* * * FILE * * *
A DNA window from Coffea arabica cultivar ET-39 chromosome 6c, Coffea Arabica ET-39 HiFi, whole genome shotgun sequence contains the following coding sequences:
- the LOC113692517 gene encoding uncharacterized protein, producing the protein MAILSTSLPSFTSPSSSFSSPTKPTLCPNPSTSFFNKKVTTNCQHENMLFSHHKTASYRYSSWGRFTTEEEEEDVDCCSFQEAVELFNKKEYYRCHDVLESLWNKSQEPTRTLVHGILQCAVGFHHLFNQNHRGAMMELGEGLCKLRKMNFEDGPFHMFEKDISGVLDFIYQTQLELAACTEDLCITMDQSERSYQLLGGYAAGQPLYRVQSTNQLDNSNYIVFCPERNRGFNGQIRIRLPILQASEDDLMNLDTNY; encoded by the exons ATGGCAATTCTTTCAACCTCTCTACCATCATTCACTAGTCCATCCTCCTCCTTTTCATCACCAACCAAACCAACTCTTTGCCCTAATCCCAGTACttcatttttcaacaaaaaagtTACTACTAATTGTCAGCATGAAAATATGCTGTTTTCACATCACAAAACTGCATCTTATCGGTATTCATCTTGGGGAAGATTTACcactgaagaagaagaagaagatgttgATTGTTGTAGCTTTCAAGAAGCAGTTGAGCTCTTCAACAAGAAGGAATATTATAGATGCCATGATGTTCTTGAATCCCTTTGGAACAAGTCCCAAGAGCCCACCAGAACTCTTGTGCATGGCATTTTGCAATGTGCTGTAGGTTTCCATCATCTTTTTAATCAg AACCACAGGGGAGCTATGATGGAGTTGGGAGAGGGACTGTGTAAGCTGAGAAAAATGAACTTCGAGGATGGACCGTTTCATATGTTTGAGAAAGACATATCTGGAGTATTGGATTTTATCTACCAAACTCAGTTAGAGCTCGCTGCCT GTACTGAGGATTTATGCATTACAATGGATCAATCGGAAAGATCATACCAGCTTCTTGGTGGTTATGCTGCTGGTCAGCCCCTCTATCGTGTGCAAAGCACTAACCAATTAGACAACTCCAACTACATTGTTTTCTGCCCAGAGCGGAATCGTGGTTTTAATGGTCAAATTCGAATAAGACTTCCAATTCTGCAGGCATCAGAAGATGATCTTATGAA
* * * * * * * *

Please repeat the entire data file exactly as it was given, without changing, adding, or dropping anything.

A DNA window from Coffea arabica cultivar ET-39 chromosome 6c, Coffea Arabica ET-39 HiFi, whole genome shotgun sequence contains the following coding sequences:
- the LOC113692517 gene encoding uncharacterized protein, producing the protein MAILSTSLPSFTSPSSSFSSPTKPTLCPNPSTSFFNKKVTTNCQHENMLFSHHKTASYRYSSWGRFTTEEEEEDVDCCSFQEAVELFNKKEYYRCHDVLESLWNKSQEPTRTLVHGILQCAVGFHHLFNQNHRGAMMELGEGLCKLRKMNFEDGPFHMFEKDISGVLDFIYQTQLELAACTEDLCITMDQSERSYQLLGGYAAGQPLYRVQSTNQLDNSNYIVFCPERNRGFNGQIRIRLPILQASEDDLMNLDTNY; encoded by the exons ATGGCAATTCTTTCAACCTCTCTACCATCATTCACTAGTCCATCCTCCTCCTTTTCATCACCAACCAAACCAACTCTTTGCCCTAATCCCAGTACttcatttttcaacaaaaaagtTACTACTAATTGTCAGCATGAAAATATGCTGTTTTCACATCACAAAACTGCATCTTATCGGTATTCATCTTGGGGAAGATTTACcactgaagaagaagaagaagatgttgATTGTTGTAGCTTTCAAGAAGCAGTTGAGCTCTTCAACAAGAAGGAATATTATAGATGCCATGATGTTCTTGAATCCCTTTGGAACAAGTCCCAAGAGCCCACCAGAACTCTTGTGCATGGCATTTTGCAATGTGCTGTAGGTTTCCATCATCTTTTTAATCAg AACCACAGGGGAGCTATGATGGAGTTGGGAGAGGGACTGTGTAAGCTGAGAAAAATGAACTTCGAGGATGGACCGTTTCATATGTTTGAGAAAGACATATCTGGAGTATTGGATTTTATCTACCAAACTCAGTTAGAGCTCGCTGCCT GTACTGAGGATTTATGCATTACAATGGATCAATCGGAAAGATCATACCAGCTTCTTGGTGGTTATGCTGCTGGTCAGCCCCTCTATCGTGTGCAAAGCACTAACCAATTAGACAACTCCAACTACATTGTTTTCTGCCCAGAGCGGAATCGTGGTTTTAATGGTCAAATTCGAATAAGACTTCCAATTCTGCAGGCATCAGAAGATGATCTTATGAA